Give Me Something to Believe in

Adolescents are aware of the serious consequences of climate change. So why don't they do anything about it?
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"Some say irreversible consequences are 30 years away," states a grimacing global warming skeptic as a locomotive roars in the distance. "That won't affect me," he deadpans before brazenly stepping off the tracks — allowing a child to get mowed over by an oncoming train.

This Environmental Defense Fund commercial, like many catchy and provocative campaigns before it, illustrates the trend of environmental moralizing by well-meaning organizations. Every year, millions of public and private dollars are spent in order to spur Americans, particularly youth, to engage in small but meaningful conservation behaviors to combat global warming and reduce their carbon footprint.

And every year, it appears, adolescents tend to ignore these pleas.

A new study by Pennsylvania State researcher Laura Wray-Lake finds a precipitous decline over the past 30 years in the proportion of adolescents who believe that the world's natural resources are scarce, who take personal responsibility for environmental caretaking and who regularly engage in conservation behaviors.

The research, which culled data from the annual nationwide Monitoring the Future survey, examined more than 100,000 randomly sampled high school seniors' responses between the years 1976 to 2005 to map how attitudes toward the environment had changed. Researchers examined multiple categories such as propensity toward materialism, belief in resource scarcity and self-reported conservation behaviors.

"Trends clearly indicate that youth in the past two decades were not as willing to endorse conservation behaviors of cutting down on heat, electricity, driving and using bike or mass transit as were young people in the '70s," the authors wrote. The proportion of adolescents who reported cutting down their electricity "quite a bit" to conserve energy declined from an all-time high of 73 percent in 1980 to about 48 percent in 2005.

Researchers also found that during periods when self-reported "materialism" rose among adolescents, youth were also less inclined to perceive that natural resources were limited. In 1980, 81 percent of youth believed that resources were scarce compared to only 46 percent in 2004. "It was somewhat disheartening to find that youth's belief in resource scarcity declined so substantially given that we know non-renewable resources grow increasingly scarce across decades," Wray-Lake stated.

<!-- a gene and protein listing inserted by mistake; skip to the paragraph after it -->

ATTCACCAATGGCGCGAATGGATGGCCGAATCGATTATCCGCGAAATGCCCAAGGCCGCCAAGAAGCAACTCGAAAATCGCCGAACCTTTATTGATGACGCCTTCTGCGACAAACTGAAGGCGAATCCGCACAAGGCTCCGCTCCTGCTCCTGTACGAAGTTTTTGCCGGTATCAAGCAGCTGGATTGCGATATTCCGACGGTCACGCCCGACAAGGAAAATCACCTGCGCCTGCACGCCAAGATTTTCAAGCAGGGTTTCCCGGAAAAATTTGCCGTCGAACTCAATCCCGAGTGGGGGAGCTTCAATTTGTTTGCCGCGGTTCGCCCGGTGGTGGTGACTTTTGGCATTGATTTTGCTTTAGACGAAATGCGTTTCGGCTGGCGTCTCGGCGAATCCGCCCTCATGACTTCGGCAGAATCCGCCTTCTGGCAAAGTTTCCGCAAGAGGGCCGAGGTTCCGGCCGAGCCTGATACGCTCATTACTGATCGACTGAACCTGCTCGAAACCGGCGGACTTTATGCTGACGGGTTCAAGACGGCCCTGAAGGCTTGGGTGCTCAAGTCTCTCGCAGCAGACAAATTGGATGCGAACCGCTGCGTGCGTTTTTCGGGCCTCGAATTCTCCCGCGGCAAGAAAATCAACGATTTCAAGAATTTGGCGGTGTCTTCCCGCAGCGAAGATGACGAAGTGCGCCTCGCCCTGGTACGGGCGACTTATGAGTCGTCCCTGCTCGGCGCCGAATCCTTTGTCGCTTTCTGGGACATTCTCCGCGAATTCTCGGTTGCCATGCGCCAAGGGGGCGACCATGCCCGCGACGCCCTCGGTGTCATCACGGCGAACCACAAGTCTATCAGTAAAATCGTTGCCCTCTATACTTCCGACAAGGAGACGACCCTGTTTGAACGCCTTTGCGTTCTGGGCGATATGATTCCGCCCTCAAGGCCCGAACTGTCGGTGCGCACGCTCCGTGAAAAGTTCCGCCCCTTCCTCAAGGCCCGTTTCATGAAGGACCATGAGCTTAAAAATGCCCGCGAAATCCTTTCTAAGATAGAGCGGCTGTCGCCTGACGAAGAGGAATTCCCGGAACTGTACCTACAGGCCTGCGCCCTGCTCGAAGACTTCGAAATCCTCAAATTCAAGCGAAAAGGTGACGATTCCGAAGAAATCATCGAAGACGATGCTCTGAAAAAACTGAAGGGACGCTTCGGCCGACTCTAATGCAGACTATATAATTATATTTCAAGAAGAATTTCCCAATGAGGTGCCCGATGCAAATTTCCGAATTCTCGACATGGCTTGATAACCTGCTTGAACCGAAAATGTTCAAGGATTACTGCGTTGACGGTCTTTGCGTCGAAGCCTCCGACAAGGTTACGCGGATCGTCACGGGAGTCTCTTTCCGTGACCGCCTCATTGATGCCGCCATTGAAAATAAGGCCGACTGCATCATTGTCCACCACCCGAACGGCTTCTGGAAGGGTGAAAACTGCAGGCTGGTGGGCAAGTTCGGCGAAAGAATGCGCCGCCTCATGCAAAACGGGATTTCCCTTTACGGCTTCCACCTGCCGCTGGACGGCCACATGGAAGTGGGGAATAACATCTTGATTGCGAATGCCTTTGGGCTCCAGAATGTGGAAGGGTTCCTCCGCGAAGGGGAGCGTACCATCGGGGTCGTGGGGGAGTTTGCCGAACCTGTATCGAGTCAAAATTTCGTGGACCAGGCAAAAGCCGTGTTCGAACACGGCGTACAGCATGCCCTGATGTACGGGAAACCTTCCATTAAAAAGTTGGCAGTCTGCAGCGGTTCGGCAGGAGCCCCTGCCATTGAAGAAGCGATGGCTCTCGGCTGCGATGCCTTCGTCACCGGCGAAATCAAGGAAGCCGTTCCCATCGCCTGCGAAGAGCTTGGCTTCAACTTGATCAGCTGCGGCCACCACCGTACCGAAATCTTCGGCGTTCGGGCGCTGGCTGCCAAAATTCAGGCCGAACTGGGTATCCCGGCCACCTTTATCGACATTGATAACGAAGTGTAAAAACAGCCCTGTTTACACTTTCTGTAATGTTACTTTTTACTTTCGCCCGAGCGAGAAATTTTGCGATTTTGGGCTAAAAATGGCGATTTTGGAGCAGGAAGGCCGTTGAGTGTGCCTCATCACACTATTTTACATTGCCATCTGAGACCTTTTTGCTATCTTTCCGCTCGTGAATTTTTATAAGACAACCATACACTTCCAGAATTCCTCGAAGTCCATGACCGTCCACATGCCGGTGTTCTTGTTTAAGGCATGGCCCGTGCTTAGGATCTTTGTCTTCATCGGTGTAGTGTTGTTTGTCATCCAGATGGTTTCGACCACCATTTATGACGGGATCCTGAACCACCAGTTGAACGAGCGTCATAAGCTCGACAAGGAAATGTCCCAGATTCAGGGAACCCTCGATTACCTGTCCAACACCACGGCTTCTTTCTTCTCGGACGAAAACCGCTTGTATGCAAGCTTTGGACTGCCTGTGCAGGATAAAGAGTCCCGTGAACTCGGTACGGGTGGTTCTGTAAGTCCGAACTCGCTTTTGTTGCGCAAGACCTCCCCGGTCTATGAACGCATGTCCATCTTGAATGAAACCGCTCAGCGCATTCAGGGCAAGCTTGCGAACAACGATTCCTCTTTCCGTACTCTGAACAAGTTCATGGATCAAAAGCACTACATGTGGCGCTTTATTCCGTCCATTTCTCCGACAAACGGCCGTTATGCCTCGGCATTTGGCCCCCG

On first glance these declines are perplexing, especially given the assumption that Millenials are the most "eco-conscious" generation. But hyper-awareness of potential climate change devastation, it seems, doesn't translate into tangible action. Even though youth may want to help save the environment, they seem to be unwilling to part with a lifestyle that is incompatible with these efforts. Instead, they have steadily shifted the burden of responsibility for environmental caretaking from the individual to the government.

Throughout the past 30 years, adolescents were "more likely to endorse consumer responsibility and the government's responsibility to protect the environment than they were to report a personal effort to conserve environmental resources," the authors noted. Considering that the U.S. government has perpetually been at a standstill with regards to enacting sweeping climate change and conservation legislation, this revelation isn't encouraging news.

Adolescents, as the study suggests, would like to see action taken to preserve the environment — they just want somebody or something else take the initiative. "For young people, faith in [future] technology goes hand in hand with personal commitments to the environment," Wray-Lake wrote. "That is, at times when youth believed that technology would solve problems that arise, they were also likely to positively endorse a personal responsibility to preserve the environment."

In the same manner, at times when youth believed the government was taking the lead in conservation efforts (the promotion of Earth Day 1990 was cited as one such moment), they were more likely to do their part by cutting down on electricity, using mass transit or engaging in other conservation behaviors.

This "follow-by-example" mentality could prove to be a successful blueprint for engaging today's adolescents. The groundswell of enthusiasm for films and grassroots promotions such as An Inconvenient Truth and the Obama administration' "green" aspirations (which, again, haven't yet come to fruition) might stem the 30-year decline.

At the very least, this mentality seems more agreeable than the tried-and-true alternative: the guilt-trip.

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